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| Author:||ADA BLAIR
|System:|| Birmingham City|
|School:|| Birmingham City Board Of Education ||
|Lesson Plan ID:
Never Forget Birmingham's Morning Glories
Although The Watsons Go to Birmingham is a great read for Social Studies and English Language Arts students in Grades 6-8, it can easily be addressed as a reading assignment for Grades 9-12 depending on the end results desired of the teacher. Here, the teacher can travel back and forth from poetry to fiction to music to history to food, and finally to writing. This novel has references to the 16th Street Bombing and the four little girls who perished that Sunday morning. This is a good lesson to study history and geography with regard to writing.
This is a College- and Career-Ready Standards showcase lesson plan.
|ELA2015(11) ||1. Cite strong and thorough textual evidence to support analysis of what the text says explicitly as well as inferences drawn from the text, including determining where the text leaves matters uncertain. [RL.11-12.1] |
|ELA2015(11) ||2. Determine two or more themes or central ideas of a text and analyze their development over the course of the text, including how they interact and build on one another to produce a complex account; provide an objective summary of the text. [RL.11-12.2] |
|ELA2015(11) ||3. Analyze the impact of the author's choices regarding how to develop and relate elements of a story or drama (e.g., where a story is set, how the action is ordered, how the characters are introduced and developed). [RL.11-12.3] |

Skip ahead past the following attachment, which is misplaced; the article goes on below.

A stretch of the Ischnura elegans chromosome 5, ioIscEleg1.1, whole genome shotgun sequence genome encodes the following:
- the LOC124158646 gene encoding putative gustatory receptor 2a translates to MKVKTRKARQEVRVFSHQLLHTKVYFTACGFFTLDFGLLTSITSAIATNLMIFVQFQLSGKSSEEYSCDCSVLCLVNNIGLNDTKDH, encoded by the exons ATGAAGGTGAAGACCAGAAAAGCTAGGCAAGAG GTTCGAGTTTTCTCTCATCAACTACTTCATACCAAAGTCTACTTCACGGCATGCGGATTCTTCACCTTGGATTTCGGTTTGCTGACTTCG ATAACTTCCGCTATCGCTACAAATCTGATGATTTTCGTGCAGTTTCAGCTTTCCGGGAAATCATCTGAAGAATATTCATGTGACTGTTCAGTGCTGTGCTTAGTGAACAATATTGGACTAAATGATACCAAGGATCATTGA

|ELA2015(11) ||6. Analyze a case in which grasping point of view requires distinguishing what is directly stated in a text from what is really meant (e.g., satire, sarcasm, irony, or understatement). [RL.11-12.6] |
|ELA2015(11) ||7. Analyze multiple interpretations of a story, drama, or poem (e.g., recorded or live production of a play or recorded novel or poetry), evaluating how each version interprets the source text. (Include at least one play by Shakespeare and one play by an American dramatist.) [RL.11-12.7] |
|ELA2015(11) ||10. Cite strong and thorough textual evidence to support analysis of what the text says explicitly as well as inferences drawn from the text, including determining where the text leaves matters uncertain. [RI.11-12.1] |
|ELA2015(11) ||15. Determine an author's point of view or purpose in a text in which the rhetoric is particularly effective, analyzing how style and content contribute to the power, persuasiveness, or beauty of the text. [RI.11-12.6] |
|ELA2015(11) ||20. Write informative or explanatory texts to examine and convey complex ideas, concepts, and information clearly and accurately through the effective selection, organization, and analysis of content. [W.11-12.2] |
|ELA2015(11) ||23. Develop and strengthen writing as needed by planning, revising, editing, rewriting, or trying a new approach, focusing on addressing what is most significant for a specific purpose and audience. (Editing for conventions should demonstrate command of the first three standards in the Language strand in Grades K-11.) [W.11-12.5] |
|ELA2015(11) ||27. Draw evidence from literary or informational texts to support analysis, reflection, and research. [W.11-12.9] |